One less skunk in the neighborhood
Published: Thursday, August 30th, 2012
I realize there is a reason God created all creatures on the earth including snakes and spiders, but I really have a difficult time understanding why skunks are here. Granted, they are kind of cute and make for great illustrations in children’s books, but that’s about it as far as I’m concerned.
Some states do allow you to keep a skunk as a pet as long as the odorous stink glands are removed. Geney Ziolkowski, Custer’s animal control officer, said they are legal here, decented or not. She said she couldn’t imagine anyone wanting a skunk as a pet that is not decented. Neither can I.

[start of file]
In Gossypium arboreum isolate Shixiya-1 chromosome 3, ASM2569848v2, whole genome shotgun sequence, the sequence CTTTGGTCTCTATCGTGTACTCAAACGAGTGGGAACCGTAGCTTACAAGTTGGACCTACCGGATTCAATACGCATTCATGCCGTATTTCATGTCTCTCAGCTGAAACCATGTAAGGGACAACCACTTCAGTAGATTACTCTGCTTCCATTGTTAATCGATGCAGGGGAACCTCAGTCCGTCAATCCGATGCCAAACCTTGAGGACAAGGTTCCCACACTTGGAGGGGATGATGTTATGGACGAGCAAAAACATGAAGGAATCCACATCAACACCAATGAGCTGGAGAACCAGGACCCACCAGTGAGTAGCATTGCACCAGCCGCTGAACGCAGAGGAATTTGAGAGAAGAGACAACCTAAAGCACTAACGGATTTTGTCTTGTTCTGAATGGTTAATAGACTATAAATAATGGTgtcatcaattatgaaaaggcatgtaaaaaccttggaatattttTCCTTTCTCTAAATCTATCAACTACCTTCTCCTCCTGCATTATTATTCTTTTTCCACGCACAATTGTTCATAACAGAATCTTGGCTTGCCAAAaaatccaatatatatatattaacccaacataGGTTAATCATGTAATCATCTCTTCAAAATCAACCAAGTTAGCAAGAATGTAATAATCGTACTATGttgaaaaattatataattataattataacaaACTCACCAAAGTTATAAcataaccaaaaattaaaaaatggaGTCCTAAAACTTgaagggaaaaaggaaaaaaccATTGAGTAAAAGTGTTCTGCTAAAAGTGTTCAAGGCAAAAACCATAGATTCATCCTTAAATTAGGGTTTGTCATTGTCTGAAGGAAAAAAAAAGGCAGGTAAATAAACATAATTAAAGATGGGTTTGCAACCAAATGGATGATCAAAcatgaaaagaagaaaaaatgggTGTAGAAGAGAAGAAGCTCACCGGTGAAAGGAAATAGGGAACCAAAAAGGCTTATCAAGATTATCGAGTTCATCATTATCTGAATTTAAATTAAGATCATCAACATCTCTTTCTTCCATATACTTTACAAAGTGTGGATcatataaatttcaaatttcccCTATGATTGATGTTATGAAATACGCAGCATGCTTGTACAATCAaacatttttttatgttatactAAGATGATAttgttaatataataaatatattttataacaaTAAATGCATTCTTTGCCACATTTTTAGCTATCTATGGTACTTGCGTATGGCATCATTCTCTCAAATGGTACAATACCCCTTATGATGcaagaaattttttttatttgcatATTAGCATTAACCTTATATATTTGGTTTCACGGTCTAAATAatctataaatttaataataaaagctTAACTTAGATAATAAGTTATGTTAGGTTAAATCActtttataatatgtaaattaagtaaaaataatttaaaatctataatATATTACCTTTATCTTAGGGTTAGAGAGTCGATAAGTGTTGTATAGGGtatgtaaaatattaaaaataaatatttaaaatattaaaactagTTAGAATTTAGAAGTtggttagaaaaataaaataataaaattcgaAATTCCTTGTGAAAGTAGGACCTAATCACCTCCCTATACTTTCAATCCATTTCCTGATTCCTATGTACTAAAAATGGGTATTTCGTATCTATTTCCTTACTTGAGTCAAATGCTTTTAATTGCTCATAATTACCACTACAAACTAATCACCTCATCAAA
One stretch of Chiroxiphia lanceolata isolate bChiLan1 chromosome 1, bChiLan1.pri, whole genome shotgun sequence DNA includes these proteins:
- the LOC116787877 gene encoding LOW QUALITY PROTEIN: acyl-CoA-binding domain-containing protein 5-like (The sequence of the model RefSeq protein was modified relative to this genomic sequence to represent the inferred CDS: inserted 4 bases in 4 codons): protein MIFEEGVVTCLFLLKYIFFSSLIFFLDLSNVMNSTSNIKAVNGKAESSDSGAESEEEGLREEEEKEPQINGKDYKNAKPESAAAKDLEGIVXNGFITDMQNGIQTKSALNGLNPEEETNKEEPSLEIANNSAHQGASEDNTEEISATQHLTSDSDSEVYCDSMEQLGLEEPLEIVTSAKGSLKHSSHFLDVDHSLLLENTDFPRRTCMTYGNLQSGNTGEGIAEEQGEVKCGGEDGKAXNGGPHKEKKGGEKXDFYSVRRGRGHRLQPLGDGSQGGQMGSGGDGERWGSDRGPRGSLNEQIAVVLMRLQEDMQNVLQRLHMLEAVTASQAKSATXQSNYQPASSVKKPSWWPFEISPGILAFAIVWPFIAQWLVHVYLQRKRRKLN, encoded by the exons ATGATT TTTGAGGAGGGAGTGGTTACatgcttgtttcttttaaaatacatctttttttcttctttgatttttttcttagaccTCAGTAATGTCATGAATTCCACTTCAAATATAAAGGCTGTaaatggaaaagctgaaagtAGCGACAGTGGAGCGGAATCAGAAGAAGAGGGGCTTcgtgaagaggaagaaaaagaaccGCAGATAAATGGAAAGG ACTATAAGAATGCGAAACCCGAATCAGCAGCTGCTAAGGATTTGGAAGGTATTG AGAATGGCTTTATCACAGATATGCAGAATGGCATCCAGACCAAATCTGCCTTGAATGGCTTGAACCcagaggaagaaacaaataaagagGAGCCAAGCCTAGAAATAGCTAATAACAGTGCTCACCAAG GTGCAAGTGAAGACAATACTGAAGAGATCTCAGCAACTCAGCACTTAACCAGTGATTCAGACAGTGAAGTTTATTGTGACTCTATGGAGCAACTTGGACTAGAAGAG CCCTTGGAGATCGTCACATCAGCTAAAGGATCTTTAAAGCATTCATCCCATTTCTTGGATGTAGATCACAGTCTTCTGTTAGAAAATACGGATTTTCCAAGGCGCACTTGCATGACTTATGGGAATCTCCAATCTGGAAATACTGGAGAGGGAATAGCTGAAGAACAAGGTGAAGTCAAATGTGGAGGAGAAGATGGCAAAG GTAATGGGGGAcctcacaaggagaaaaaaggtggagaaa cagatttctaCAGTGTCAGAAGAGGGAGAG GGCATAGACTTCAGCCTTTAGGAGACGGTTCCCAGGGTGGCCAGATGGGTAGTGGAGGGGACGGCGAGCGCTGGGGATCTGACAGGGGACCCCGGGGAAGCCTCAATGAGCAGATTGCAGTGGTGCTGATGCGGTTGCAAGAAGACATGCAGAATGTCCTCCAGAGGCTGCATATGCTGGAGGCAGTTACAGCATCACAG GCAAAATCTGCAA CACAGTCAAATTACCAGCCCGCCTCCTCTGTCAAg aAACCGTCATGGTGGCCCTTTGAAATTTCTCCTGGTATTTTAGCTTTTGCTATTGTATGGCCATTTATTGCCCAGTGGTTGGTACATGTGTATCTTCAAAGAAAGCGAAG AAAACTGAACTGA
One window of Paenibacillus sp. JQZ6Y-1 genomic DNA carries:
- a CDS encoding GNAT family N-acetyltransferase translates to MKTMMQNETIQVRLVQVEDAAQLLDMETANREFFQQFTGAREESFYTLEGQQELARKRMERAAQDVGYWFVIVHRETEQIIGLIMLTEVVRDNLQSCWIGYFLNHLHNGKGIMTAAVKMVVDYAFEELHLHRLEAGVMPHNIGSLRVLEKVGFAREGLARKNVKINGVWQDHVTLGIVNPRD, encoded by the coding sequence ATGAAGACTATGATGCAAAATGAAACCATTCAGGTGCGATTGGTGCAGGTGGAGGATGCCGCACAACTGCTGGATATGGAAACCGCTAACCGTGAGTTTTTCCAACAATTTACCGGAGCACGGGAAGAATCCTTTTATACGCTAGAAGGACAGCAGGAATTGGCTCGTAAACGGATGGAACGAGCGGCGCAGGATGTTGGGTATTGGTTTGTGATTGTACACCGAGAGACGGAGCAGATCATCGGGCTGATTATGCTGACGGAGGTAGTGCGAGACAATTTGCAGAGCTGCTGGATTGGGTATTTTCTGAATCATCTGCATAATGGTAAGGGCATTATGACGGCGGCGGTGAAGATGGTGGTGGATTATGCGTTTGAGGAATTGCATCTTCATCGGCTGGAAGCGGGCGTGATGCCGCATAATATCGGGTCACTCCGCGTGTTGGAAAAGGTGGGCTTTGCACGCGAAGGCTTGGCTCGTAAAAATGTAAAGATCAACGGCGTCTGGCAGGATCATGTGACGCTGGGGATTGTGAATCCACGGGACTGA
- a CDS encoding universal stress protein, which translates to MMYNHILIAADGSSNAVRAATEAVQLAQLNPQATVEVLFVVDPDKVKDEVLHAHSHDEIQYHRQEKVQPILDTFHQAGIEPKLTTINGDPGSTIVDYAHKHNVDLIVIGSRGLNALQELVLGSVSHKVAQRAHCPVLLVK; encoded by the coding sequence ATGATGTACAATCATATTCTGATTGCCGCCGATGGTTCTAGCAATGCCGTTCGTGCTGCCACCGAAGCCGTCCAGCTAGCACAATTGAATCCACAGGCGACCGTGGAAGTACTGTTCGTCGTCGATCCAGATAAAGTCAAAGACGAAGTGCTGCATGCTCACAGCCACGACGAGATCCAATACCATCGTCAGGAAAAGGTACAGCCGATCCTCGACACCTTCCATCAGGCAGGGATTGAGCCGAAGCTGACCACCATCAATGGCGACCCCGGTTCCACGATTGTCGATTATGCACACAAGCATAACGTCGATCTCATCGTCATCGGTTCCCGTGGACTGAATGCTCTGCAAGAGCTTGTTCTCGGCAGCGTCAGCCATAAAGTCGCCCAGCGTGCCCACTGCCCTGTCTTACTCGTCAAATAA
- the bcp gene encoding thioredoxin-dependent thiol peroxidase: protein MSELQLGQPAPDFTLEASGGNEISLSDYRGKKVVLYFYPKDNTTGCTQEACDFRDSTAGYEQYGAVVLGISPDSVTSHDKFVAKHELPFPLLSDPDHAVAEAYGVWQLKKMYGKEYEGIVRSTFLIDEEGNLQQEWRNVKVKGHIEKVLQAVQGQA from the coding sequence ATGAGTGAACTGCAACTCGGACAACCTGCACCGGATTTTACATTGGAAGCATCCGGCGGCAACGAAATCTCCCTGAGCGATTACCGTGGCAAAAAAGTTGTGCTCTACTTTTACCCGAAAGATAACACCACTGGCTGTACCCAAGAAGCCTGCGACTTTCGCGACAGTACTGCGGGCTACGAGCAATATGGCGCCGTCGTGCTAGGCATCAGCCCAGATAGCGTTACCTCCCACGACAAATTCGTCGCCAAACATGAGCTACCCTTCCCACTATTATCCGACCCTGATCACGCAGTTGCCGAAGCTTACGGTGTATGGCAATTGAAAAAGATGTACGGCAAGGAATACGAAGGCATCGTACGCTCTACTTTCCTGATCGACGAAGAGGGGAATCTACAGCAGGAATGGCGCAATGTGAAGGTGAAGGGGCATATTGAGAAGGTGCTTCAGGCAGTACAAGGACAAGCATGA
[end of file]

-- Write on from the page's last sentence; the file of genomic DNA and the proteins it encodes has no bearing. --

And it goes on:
“But if that skunk, decented or not, bit anyone, the state would take custody of it and have a vet kill it and send the head off to be tested for rabies. No deviation; that is an absolute. Skunks are one of the most avid carriers of rabies,” Geney said.
Several weeks ago Norma said I had to do something about the skunk smell that wafted in our open screen door every night while we were sleeping. She smelled it first and rolled out of bed to slide the door shut.
What is it that makes that smell so pungent and repulsive? I did a little research and found that skunks actually have two glands, one on each side of the anus, that produce a mixture of sulfur-containing chemicals such as methyl and butyl thiols.
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